Entrepreneurs may be able to avoid bankruptcy by anticipating difficulties - if they keep a close eye on the financial situation of their business.
The Bulgarian Trade Act (TZ) lays down what companies need do in such cases. A business is deemed bankrupt if it is late in paying its arrears, or if the owner of a business is only able to pay off part of the company's debts.
Bankruptcy proceedings are defined in a separate law for banks and insurance companies:
There are special rules on bankruptcy for private supplementary pension insurance companies in Chapter 38 of the Social Security Code (KSO).
The Guaranteeing Payments to Employees upon Employer Bankruptcy Act (ZGVRSNR) stipulates what employees can do in such situations.
When launching bankruptcy proceedings against a bank, the court:
- declares the bank insolvent and sets the date of insolvency;
- launches bank bankruptcy proceedings;
- declares the bank insolvent and ceases its business activities;
- suspends the bank's authorities;
- issues a general foreclosure and distrait on the bank's assets;
- strips the bank of its right to dispose of its assets in bankruptcy;
- orders the commencement of proceedings to sell off the assets in bankruptcy, and to distribute their proceeds.
At the request of the administrator or the bankruptcy fund, the court may authorise legal measures on the bank to secure its existing assets.
The proceeds from the sale of any assets are distributed among the bank's creditors when there are sufficient cash funds from this sale.
Bankruptcy proceedings are instituted when the Bulgarian National Bank, as the central bank, has revoked the bank's operating licence. The launch of bank bankruptcy proceedings may be requested from the court only by the Bulgarian Central Bank.
On the day, or the following day at the latest, that the copy of the decision to launch bankruptcy proceedings arrives, the Bank Deposit Guarantee Fund shall appoint an administrator for the bank.
Dealing with bankruptcy
The aim of bankruptcy proceedings is to ensure that the bank's account holders and other creditors are justly satisfied as soon as possible.
In bankruptcy proceedings for banks, there are no creditors' meetings and no recovery plans are proposed.
Entrepreneurs having experienced bankruptcy should not lose confidence in their ability to embark on a new business.
Bankruptcy procedures; step-by-step guide
You must submit a request for bankruptcy to the local court of justice where the company is based. No upfront fee is payable; it is deducted from the bankruptcy notice that lists all your assets at the time they are distributed.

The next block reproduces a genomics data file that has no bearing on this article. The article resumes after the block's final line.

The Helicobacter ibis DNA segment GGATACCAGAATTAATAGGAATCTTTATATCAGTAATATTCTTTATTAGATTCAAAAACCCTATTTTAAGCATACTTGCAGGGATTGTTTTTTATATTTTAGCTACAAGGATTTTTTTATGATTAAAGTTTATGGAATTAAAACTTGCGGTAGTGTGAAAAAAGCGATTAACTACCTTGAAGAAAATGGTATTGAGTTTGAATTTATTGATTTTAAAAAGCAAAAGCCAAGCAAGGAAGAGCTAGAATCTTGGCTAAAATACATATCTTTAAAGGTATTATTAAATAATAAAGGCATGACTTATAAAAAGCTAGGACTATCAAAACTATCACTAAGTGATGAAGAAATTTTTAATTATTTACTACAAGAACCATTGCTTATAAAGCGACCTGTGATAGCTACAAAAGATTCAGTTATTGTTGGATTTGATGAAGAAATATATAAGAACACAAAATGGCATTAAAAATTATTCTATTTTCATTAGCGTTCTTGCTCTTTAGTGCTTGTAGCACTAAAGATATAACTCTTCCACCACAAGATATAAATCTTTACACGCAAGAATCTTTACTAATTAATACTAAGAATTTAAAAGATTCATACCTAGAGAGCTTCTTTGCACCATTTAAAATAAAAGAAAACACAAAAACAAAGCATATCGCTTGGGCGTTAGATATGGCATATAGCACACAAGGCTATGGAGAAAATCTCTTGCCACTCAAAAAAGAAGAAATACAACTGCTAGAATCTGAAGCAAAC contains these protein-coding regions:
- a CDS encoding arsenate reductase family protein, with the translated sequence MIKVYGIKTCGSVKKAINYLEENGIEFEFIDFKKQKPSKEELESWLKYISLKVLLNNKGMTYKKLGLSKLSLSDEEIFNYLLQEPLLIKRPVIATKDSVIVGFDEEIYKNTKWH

Before declaring bankruptcy, the court may appoint a administrator. Administrators are selected from a Ministry of Justice list. When bankruptcy has been declared, your company will continue to operate, but new transactions may only be made with the administrator's permission.
A form is submitted to the local tax office to obtain a certificate in accordance with the Tax and Social Security Procedural Code (DOPK).
You may offer to repay your creditors at any time after bankruptcy proceedings have been launched. All agreements shall enter into force seven days after being entered into the Commercial Register.
If your business ceases trading, you must inform the National Revenue Agency. There are no limits regarding the length of time required to wind down a company. If the company ceases trading and has no legal successor, the pay documentation shall be handed over to the National Social Security Institute.
Bankruptcy proceedings are terminated by a court decision when:
- all debts have been paid off, or
- the assets in bankruptcy have been used up.
Bank transformation may only be done with the written permission of the Bulgarian National Bank.
If the Bulgarian National Bank suspends a bank's licence for any of the reasons listed below, the Bank Deposit Guarantee Fund shall appoint liquidators:
- if the bank fails to start permitted operations within 12 months of issue of the licence;
- if any infringements under Article 103(1) have been committed;
- if the bank had submitted false information when applying for the licence;
- if the bank has not carried out business activities for more than 6 months;
- if the bank infringes the terms and conditions of its licence;
- if the bank does not have sufficient capital, or it is believed that it will not be able to satisfy its creditors, including if the bank does not provide security for the assets it holds.